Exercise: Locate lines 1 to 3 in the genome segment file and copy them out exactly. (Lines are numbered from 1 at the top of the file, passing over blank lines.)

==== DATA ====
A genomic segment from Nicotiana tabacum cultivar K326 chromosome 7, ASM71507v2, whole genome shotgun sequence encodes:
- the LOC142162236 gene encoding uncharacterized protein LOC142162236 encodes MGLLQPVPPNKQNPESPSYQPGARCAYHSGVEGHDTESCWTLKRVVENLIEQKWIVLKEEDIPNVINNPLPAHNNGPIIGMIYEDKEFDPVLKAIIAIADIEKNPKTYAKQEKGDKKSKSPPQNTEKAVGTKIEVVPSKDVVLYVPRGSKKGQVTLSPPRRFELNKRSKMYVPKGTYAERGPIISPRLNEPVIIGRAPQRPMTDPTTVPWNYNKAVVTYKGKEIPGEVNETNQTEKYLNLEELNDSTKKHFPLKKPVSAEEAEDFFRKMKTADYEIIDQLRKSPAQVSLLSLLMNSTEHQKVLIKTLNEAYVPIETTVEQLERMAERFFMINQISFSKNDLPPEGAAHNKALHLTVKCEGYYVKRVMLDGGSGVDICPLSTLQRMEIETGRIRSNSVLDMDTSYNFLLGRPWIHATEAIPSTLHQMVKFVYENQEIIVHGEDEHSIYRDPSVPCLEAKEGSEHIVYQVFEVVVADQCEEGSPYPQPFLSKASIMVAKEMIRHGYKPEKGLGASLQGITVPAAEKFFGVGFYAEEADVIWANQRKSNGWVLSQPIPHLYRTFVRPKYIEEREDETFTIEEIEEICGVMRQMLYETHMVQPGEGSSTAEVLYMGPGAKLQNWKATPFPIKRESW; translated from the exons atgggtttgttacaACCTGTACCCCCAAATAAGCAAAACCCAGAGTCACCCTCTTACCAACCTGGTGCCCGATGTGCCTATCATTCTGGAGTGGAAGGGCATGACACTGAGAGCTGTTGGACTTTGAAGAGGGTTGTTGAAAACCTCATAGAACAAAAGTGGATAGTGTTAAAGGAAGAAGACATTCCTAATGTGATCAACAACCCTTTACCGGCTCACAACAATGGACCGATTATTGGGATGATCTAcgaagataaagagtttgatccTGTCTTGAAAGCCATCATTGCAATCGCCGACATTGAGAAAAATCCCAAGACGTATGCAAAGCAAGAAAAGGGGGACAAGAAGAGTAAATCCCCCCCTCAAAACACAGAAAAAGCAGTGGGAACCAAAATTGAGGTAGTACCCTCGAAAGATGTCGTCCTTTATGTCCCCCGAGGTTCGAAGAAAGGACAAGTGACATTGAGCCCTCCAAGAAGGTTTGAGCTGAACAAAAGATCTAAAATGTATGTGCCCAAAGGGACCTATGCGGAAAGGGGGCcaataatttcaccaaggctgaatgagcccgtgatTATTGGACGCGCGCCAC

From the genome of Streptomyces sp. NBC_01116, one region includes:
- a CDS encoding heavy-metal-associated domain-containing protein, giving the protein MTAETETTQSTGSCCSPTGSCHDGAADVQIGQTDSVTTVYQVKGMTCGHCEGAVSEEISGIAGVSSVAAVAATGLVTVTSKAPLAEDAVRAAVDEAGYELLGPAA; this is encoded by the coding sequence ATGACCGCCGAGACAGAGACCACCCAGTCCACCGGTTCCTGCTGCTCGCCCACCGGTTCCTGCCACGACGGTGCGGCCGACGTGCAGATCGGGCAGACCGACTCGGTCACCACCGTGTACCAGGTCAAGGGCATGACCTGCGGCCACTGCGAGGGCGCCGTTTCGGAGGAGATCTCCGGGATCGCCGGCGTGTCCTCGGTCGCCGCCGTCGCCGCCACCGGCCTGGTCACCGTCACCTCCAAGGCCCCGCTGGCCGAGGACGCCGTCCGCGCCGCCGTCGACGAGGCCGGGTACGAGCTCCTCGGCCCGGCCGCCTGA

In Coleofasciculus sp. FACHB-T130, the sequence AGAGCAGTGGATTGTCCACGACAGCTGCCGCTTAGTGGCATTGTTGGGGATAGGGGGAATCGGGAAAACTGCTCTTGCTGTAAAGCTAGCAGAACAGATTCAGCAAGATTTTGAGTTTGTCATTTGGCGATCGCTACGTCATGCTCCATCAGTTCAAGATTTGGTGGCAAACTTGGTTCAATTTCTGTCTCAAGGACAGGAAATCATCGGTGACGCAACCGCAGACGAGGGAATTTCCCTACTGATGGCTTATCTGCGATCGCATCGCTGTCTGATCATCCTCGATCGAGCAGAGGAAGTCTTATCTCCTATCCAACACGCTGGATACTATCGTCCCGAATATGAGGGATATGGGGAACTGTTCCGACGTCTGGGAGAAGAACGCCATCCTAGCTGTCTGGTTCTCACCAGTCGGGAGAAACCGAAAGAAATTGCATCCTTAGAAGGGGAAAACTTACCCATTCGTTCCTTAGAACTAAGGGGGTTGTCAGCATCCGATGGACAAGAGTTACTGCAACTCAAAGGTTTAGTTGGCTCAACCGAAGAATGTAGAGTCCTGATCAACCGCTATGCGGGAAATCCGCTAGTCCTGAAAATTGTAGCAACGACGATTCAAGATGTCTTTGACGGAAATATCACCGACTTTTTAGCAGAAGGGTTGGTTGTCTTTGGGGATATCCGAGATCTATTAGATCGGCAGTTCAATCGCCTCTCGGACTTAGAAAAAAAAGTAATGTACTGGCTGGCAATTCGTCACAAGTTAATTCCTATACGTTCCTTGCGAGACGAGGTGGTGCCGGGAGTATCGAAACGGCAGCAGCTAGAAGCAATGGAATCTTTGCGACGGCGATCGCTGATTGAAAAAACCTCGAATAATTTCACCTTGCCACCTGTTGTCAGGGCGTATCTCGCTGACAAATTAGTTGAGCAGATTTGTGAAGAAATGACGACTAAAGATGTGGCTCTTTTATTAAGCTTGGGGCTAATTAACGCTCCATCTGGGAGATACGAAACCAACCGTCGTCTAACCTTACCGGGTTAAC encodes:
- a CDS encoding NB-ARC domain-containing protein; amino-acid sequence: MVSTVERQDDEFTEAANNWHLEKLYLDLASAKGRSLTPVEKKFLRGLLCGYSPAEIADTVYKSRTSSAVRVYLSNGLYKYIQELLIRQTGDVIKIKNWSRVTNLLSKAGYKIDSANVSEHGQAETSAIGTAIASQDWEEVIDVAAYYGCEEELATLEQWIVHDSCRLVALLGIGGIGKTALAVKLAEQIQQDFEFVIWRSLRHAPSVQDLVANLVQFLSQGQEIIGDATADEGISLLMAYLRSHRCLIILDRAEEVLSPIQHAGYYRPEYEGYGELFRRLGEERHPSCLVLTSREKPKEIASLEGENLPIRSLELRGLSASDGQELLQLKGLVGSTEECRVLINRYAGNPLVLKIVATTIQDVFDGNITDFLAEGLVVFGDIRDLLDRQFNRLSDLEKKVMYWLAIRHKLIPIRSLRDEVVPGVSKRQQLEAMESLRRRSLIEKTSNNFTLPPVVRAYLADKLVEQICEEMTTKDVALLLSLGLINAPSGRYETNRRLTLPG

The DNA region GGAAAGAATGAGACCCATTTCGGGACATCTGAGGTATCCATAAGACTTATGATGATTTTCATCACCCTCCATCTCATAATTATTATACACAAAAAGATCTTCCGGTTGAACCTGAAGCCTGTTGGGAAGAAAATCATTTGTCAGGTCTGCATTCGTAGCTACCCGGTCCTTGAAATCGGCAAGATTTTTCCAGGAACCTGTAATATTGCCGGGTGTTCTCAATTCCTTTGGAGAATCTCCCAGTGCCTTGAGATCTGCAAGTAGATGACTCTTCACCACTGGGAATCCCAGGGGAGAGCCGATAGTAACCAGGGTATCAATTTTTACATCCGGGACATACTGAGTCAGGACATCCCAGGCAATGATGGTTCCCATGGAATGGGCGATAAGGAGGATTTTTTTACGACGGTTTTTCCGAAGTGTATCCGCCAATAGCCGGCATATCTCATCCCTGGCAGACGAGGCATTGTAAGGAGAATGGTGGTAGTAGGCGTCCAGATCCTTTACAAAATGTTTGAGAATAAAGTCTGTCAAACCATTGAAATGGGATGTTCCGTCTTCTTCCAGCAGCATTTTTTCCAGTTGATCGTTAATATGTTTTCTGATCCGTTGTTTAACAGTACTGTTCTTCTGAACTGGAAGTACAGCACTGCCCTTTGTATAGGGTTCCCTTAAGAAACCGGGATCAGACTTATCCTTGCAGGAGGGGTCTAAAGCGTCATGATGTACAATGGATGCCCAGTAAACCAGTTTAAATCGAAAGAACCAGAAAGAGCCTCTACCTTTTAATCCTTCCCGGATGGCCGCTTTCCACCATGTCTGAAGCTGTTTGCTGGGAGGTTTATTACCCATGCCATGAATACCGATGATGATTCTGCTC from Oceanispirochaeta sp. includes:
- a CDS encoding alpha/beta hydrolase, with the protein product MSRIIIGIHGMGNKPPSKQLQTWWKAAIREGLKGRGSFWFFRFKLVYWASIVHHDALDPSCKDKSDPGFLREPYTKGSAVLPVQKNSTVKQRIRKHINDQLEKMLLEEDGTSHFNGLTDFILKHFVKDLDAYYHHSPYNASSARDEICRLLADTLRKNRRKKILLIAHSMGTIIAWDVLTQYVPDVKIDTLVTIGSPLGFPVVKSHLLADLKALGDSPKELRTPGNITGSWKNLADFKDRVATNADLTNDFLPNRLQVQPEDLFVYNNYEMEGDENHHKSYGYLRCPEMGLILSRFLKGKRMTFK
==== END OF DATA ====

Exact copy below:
A genomic segment from Nicotiana tabacum cultivar K326 chromosome 7, ASM71507v2, whole genome shotgun sequence encodes:
- the LOC142162236 gene encoding uncharacterized protein LOC142162236 encodes MGLLQPVPPNKQNPESPSYQPGARCAYHSGVEGHDTESCWTLKRVVENLIEQKWIVLKEEDIPNVINNPLPAHNNGPIIGMIYEDKEFDPVLKAIIAIADIEKNPKTYAKQEKGDKKSKSPPQNTEKAVGTKIEVVPSKDVVLYVPRGSKKGQVTLSPPRRFELNKRSKMYVPKGTYAERGPIISPRLNEPVIIGRAPQRPMTDPTTVPWNYNKAVVTYKGKEIPGEVNETNQTEKYLNLEELNDSTKKHFPLKKPVSAEEAEDFFRKMKTADYEIIDQLRKSPAQVSLLSLLMNSTEHQKVLIKTLNEAYVPIETTVEQLERMAERFFMINQISFSKNDLPPEGAAHNKALHLTVKCEGYYVKRVMLDGGSGVDICPLSTLQRMEIETGRIRSNSVLDMDTSYNFLLGRPWIHATEAIPSTLHQMVKFVYENQEIIVHGEDEHSIYRDPSVPCLEAKEGSEHIVYQVFEVVVADQCEEGSPYPQPFLSKASIMVAKEMIRHGYKPEKGLGASLQGITVPAAEKFFGVGFYAEEADVIWANQRKSNGWVLSQPIPHLYRTFVRPKYIEEREDETFTIEEIEEICGVMRQMLYETHMVQPGEGSSTAEVLYMGPGAKLQNWKATPFPIKRESW; translated from the exons atgggtttgttacaACCTGTACCCCCAAATAAGCAAAACCCAGAGTCACCCTCTTACCAACCTGGTGCCCGATGTGCCTATCATTCTGGAGTGGAAGGGCATGACACTGAGAGCTGTTGGACTTTGAAGAGGGTTGTTGAAAACCTCATAGAACAAAAGTGGATAGTGTTAAAGGAAGAAGACATTCCTAATGTGATCAACAACCCTTTACCGGCTCACAACAATGGACCGATTATTGGGATGATCTAcgaagataaagagtttgatccTGTCTTGAAAGCCATCATTGCAATCGCCGACATTGAGAAAAATCCCAAGACGTATGCAAAGCAAGAAAAGGGGGACAAGAAGAGTAAATCCCCCCCTCAAAACACAGAAAAAGCAGTGGGAACCAAAATTGAGGTAGTACCCTCGAAAGATGTCGTCCTTTATGTCCCCCGAGGTTCGAAGAAAGGACAAGTGACATTGAGCCCTCCAAGAAGGTTTGAGCTGAACAAAAGATCTAAAATGTATGTGCCCAAAGGGACCTATGCGGAAAGGGGGCcaataatttcaccaaggctgaatgagcccgtgatTATTGGACGCGCGCCAC

From the genome of Streptomyces sp. NBC_01116, one region includes: